Myanmar’s Ousted MPs Condemn ASEAN for Inviting Junta to Parliamentary Summit

By The Irrawaddy 23 August 2021

Myanmar’s committee of ousted National League for Democracy (NLD) parliamentarians has condemned ASEAN for excluding it from the regional body’s Inter Parliamentary Assembly (AIPA) and inviting a junta representative as an observer instead.

On Saturday, representatives from ASEAN’s parliaments convened for the 42nd assembly in Brunei. The meeting lasts until Wednesday.

The Committee Representing Pyidaungsu Hluttaw (Union Parliament) or CRPH was formed mostly by NLD lawmakers after the military coup in February. In April they formed the shadow National Unity Government (NUG), claiming to be the legitimate civilian government of Myanmar. Since their formation, both the CRPH and NUG have received huge popular support at home but struggle to gain international recognition despite engaging with other countries, including the US.

It is not the first time ASEAN has refused to recognize Myanmar’s democratic representatives. In April, the NUG’s representative was not invited to ASEAN’s special summit on Myanmar. Instead, the junta leader, Senior General Min Aung Hlaing, attended the meeting where ASEAN set out five points to resolve Myanmar’s turmoil.

The CRPH on Sunday said the AIPA president, who also is the speaker of the Brunei Legislative Council, ignored its letter of nomination and approved the junta’s representative as an observer at the meeting. Last month, Myanmar’s junta revoked the 2020 election results and Min Aung Hlaing installed himself as prime minister earlier this month.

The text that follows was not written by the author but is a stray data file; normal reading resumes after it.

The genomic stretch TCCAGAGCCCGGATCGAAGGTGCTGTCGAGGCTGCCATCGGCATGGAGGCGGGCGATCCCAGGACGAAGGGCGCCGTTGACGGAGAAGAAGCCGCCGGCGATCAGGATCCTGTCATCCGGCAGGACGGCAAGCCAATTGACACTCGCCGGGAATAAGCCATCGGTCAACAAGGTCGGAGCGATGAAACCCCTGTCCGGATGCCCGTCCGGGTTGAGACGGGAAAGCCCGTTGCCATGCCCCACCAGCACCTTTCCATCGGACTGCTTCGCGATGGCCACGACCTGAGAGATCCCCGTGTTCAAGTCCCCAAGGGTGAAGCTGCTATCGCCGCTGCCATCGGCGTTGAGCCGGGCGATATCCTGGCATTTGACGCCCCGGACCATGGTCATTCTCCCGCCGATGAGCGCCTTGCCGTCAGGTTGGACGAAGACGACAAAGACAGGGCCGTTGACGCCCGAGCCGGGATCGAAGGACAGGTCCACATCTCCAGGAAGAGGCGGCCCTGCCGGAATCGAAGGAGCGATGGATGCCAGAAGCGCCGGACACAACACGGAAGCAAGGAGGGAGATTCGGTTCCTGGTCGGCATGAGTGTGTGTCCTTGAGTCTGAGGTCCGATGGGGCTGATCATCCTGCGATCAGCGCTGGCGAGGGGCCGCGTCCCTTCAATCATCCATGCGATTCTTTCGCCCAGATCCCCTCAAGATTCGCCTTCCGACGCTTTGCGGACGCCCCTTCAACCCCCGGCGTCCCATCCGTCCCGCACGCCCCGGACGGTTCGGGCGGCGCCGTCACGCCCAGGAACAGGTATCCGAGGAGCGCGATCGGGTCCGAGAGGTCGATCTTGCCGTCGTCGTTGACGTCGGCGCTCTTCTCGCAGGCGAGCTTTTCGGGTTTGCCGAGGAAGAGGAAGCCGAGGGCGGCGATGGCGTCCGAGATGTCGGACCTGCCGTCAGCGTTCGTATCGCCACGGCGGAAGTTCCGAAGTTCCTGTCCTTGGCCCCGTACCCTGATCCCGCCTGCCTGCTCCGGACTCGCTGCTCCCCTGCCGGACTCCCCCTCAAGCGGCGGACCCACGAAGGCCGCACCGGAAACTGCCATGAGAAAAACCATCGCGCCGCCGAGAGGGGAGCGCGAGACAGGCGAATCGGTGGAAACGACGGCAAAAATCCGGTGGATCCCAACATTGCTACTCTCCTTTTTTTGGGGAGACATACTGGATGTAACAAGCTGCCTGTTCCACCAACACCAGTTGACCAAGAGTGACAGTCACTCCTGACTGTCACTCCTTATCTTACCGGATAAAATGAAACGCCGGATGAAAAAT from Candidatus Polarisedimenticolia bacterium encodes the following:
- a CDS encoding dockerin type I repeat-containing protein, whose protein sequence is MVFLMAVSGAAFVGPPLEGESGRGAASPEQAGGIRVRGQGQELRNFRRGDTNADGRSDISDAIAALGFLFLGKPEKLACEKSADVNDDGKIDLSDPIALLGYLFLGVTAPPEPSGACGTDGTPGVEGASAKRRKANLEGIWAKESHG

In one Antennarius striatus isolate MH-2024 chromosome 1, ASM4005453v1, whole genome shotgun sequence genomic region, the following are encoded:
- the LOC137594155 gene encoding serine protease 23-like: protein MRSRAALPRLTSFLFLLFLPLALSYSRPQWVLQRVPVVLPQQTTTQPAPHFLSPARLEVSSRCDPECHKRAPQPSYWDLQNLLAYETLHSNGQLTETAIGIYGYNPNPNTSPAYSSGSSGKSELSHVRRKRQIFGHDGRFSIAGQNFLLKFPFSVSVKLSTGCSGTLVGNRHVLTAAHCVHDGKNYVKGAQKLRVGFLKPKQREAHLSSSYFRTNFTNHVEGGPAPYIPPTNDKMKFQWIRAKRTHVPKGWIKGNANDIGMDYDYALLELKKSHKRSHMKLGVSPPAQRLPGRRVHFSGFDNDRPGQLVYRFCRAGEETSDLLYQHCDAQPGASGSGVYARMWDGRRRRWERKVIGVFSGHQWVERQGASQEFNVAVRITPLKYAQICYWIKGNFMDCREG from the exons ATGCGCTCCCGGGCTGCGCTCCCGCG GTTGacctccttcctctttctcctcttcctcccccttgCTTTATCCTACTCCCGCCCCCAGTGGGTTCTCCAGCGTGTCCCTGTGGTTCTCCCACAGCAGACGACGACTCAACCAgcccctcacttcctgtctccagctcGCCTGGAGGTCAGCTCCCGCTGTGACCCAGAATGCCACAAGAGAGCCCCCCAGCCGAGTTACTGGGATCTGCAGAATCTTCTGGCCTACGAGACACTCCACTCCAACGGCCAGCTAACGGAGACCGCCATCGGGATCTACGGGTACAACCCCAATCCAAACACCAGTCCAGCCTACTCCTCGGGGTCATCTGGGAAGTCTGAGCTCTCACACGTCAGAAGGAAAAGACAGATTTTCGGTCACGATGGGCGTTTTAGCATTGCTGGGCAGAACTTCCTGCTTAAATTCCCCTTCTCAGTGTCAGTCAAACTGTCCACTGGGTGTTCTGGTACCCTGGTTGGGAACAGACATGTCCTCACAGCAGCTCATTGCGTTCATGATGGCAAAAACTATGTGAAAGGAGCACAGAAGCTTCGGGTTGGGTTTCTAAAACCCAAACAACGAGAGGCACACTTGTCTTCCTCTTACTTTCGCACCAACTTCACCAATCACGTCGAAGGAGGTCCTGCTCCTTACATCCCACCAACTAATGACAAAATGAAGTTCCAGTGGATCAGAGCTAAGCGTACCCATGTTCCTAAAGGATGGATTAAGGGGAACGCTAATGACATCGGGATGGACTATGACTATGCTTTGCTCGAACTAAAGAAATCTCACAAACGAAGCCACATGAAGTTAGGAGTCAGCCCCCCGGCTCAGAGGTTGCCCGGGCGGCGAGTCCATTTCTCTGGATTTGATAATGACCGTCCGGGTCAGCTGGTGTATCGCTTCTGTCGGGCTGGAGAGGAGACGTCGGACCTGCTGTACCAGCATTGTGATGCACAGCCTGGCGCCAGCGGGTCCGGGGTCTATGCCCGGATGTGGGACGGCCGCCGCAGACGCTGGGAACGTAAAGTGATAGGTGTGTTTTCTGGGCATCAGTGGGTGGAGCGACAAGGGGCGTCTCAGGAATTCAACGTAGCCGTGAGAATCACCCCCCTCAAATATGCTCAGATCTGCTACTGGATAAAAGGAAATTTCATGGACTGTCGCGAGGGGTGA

The CRPH said the APIA’s action “has steered the ASEAN parliamentary family on an undemocratic and unrepresentative course … choosing dictatorship over democracy … cowardice over political principles”.

The CRPH asked other ASEAN parliamentary delegates at this week’s assembly to call for the inclusion of Myanmar’s delegation.

ASEAN’s recognition is seen as important to establish the NUG’s legitimacy. ASEAN is yet to officially recognized the regime.

The CRPH said the exclusion of Myanmar’s delegation “will grievously impugn AIPA’s parliamentary independence and its standing among the global family of parliaments”.

Myanmar’s people condemned ASEAN online. “We have no trust in you,” said a comment.

Another said: “ASEAN is under influence and is biased. It should respect democracy and the elected government.”

Early this month, ASEAN appointed Brunei’s deputy foreign affairs minister, Erywan Yusof, as a special envoy to Myanmar. However, there is little hope ASEAN will work effectively to resolve the crisis.

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